#71 ::: Nancy C. Mittens ::: (view all by) ::: October 04, 2010, 07:19 PM:

This is just to say
THat I have stolen
the moderator
That was in the icebox

and which
you were probably
saving
for a flaming thread.

forgive me
She was a plum
so wise
and so soothing

#72 ::: Jon Meltzer ::: (view all by) ::: October 04, 2010, 07:21 PM:

#67: Refrigerators? Klingons do not need refrigerators! Everything is eaten fresh and raw the day it is hunted!

(We'll not even think of eating small purple fruits. Too much like tribbles.)

#73 ::: Lila ::: (view all by) ::: October 04, 2010, 07:23 PM:

Jon @ #72, presumably you have forgotten where prune juice comes from. ("A warrior's drink!" --Worf)

#74 ::: Bruce Cohen (Speaker to Managers) ::: (view all by) ::: October 04, 2010, 07:29 PM:

Plum nasty, albatross!

Mark @ 62:
Is there anything we will not do to that poem?

I don't think any of us will respect it in the morning.

#75 ::: Mary Aileen ::: (view all by) ::: October 04, 2010, 07:38 PM:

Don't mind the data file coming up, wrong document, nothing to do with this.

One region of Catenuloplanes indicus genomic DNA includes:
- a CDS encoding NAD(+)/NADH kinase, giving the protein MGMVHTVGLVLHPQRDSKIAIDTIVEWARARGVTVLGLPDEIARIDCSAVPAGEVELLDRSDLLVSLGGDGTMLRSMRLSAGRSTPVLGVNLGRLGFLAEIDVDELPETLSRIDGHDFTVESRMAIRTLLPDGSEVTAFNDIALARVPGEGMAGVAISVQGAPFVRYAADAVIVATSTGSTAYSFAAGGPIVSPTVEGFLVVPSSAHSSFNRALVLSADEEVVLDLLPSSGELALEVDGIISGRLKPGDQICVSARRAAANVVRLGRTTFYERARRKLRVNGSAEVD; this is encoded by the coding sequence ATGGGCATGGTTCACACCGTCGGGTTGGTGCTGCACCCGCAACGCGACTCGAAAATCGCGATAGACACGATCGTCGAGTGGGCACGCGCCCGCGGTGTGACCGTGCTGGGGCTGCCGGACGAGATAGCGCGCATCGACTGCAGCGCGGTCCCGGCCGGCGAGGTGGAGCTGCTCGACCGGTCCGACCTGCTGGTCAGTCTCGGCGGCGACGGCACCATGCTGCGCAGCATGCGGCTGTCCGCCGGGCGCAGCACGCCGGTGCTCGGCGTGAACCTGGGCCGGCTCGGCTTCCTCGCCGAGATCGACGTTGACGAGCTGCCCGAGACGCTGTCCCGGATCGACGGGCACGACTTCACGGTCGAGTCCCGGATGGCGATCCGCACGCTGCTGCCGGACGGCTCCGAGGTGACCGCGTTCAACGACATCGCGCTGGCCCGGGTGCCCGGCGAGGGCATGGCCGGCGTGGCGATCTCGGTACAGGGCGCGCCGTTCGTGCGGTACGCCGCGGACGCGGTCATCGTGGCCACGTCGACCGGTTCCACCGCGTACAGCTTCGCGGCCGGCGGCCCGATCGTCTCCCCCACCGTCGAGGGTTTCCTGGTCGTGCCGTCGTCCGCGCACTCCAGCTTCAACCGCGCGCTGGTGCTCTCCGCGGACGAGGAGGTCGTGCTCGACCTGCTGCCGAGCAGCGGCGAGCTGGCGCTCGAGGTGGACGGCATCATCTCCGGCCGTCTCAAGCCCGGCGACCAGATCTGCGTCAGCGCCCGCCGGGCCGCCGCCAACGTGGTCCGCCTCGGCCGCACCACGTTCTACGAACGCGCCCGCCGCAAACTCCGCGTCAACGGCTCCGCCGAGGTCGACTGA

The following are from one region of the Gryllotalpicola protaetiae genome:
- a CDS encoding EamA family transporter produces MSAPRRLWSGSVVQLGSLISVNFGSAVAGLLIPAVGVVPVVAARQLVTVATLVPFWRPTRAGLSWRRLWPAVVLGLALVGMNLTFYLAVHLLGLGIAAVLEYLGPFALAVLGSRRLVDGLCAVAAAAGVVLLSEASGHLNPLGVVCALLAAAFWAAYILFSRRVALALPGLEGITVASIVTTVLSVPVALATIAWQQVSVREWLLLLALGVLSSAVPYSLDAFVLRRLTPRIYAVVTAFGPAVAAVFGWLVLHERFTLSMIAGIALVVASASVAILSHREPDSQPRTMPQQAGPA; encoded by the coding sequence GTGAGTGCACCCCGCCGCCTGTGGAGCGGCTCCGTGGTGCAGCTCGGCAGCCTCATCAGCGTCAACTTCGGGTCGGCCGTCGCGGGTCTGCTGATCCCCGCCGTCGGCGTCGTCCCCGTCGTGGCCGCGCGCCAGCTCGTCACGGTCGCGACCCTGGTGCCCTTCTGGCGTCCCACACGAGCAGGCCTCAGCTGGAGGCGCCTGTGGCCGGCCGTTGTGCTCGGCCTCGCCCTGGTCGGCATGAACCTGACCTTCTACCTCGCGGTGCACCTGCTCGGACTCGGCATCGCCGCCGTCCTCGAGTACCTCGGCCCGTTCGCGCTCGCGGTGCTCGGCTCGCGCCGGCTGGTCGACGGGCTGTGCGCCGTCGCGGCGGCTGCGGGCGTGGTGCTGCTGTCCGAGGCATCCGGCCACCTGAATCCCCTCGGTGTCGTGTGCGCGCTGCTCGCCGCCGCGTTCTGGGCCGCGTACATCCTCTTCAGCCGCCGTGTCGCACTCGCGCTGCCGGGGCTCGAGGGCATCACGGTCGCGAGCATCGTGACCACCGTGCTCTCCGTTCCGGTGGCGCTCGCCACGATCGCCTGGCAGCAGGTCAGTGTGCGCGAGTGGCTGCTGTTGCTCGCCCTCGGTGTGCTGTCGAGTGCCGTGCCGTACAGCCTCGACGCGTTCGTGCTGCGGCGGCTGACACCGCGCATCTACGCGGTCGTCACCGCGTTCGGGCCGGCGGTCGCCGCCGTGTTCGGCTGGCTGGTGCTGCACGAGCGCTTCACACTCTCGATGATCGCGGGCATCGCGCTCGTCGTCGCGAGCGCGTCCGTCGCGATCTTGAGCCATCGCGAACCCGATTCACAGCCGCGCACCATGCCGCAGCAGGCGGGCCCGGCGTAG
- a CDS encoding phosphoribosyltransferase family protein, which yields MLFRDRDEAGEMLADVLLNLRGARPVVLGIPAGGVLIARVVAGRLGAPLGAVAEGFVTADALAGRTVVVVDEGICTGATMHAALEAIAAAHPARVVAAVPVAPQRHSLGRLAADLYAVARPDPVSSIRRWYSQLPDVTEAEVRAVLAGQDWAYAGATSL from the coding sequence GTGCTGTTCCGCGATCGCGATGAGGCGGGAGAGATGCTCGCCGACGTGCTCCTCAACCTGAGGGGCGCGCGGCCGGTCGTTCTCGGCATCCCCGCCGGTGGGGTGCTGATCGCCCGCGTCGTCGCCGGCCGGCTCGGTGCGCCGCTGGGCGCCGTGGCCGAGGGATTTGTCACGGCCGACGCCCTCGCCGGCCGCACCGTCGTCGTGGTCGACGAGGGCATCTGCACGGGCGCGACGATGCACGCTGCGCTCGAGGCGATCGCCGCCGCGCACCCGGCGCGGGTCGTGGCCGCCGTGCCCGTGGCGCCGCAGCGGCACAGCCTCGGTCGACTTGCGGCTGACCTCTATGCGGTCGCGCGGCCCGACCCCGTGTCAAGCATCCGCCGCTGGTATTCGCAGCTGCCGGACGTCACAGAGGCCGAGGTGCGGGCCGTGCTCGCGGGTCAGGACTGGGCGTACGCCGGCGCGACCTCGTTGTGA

Xopher (70): I agree! There's also a definitive answer even if one specifies "chicken egg".

#76 ::: chris ::: (view all by) ::: October 04, 2010, 07:39 PM:

@35: That is *awesome*. Did it succeed in making Lois laugh?

Also, regarding what you say in the comment thread about that song being about a specific phase in Miles's life: if someone were to want to write a sequel, so to speak, I note that "I am the very model of a Barrayaran Auditor" scans properly. Maybe in a few weeks when there's more new material...

#77 ::: Heather Rose Jones ::: (view all by) ::: October 04, 2010, 07:54 PM:

Cadbury @ 67

Why do I have the sneaking suspicion that the Klingon version would boil down to something along the lines of "I ate your plums -- ya wanna make something of it?" I doubt that anything even vaguely approximating an apologetic tone would be available.

#78 ::: Serge ::: (view all by) ::: October 04, 2010, 08:41 PM:

Xopher @ 70... I'm disappointed. I was hoping you'd go for the dirty joke in that question.

#79 ::: Benjamin Wolfe ::: (view all by) ::: October 04, 2010, 09:08 PM: